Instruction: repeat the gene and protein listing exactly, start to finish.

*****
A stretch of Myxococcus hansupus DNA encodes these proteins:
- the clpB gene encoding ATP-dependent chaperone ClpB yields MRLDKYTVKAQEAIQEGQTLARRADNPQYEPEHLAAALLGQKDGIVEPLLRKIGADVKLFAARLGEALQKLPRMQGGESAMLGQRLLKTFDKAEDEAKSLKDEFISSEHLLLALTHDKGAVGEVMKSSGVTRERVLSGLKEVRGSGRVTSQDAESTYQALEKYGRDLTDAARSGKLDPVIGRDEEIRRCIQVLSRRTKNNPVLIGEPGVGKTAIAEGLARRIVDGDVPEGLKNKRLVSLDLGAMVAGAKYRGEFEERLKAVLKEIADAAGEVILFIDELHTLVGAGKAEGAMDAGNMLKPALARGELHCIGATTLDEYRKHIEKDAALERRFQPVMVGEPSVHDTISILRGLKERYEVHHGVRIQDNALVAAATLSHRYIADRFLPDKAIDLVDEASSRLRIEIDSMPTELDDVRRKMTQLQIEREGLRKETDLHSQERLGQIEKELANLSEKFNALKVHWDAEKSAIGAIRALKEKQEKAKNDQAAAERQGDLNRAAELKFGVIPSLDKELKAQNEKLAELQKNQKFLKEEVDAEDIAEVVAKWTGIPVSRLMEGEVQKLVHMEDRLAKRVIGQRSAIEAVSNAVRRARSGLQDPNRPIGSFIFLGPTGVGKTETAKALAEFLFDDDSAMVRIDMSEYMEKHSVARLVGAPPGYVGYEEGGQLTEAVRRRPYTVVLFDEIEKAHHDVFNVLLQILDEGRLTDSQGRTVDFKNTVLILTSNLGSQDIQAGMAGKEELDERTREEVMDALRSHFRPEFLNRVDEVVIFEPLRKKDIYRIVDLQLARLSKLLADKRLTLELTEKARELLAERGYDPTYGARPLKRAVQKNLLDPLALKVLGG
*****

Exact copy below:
A stretch of Myxococcus hansupus DNA encodes these proteins:
- the clpB gene encoding ATP-dependent chaperone ClpB yields MRLDKYTVKAQEAIQEGQTLARRADNPQYEPEHLAAALLGQKDGIVEPLLRKIGADVKLFAARLGEALQKLPRMQGGESAMLGQRLLKTFDKAEDEAKSLKDEFISSEHLLLALTHDKGAVGEVMKSSGVTRERVLSGLKEVRGSGRVTSQDAESTYQALEKYGRDLTDAARSGKLDPVIGRDEEIRRCIQVLSRRTKNNPVLIGEPGVGKTAIAEGLARRIVDGDVPEGLKNKRLVSLDLGAMVAGAKYRGEFEERLKAVLKEIADAAGEVILFIDELHTLVGAGKAEGAMDAGNMLKPALARGELHCIGATTLDEYRKHIEKDAALERRFQPVMVGEPSVHDTISILRGLKERYEVHHGVRIQDNALVAAATLSHRYIADRFLPDKAIDLVDEASSRLRIEIDSMPTELDDVRRKMTQLQIEREGLRKETDLHSQERLGQIEKELANLSEKFNALKVHWDAEKSAIGAIRALKEKQEKAKNDQAAAERQGDLNRAAELKFGVIPSLDKELKAQNEKLAELQKNQKFLKEEVDAEDIAEVVAKWTGIPVSRLMEGEVQKLVHMEDRLAKRVIGQRSAIEAVSNAVRRARSGLQDPNRPIGSFIFLGPTGVGKTETAKALAEFLFDDDSAMVRIDMSEYMEKHSVARLVGAPPGYVGYEEGGQLTEAVRRRPYTVVLFDEIEKAHHDVFNVLLQILDEGRLTDSQGRTVDFKNTVLILTSNLGSQDIQAGMAGKEELDERTREEVMDALRSHFRPEFLNRVDEVVIFEPLRKKDIYRIVDLQLARLSKLLADKRLTLELTEKARELLAERGYDPTYGARPLKRAVQKNLLDPLALKVLGG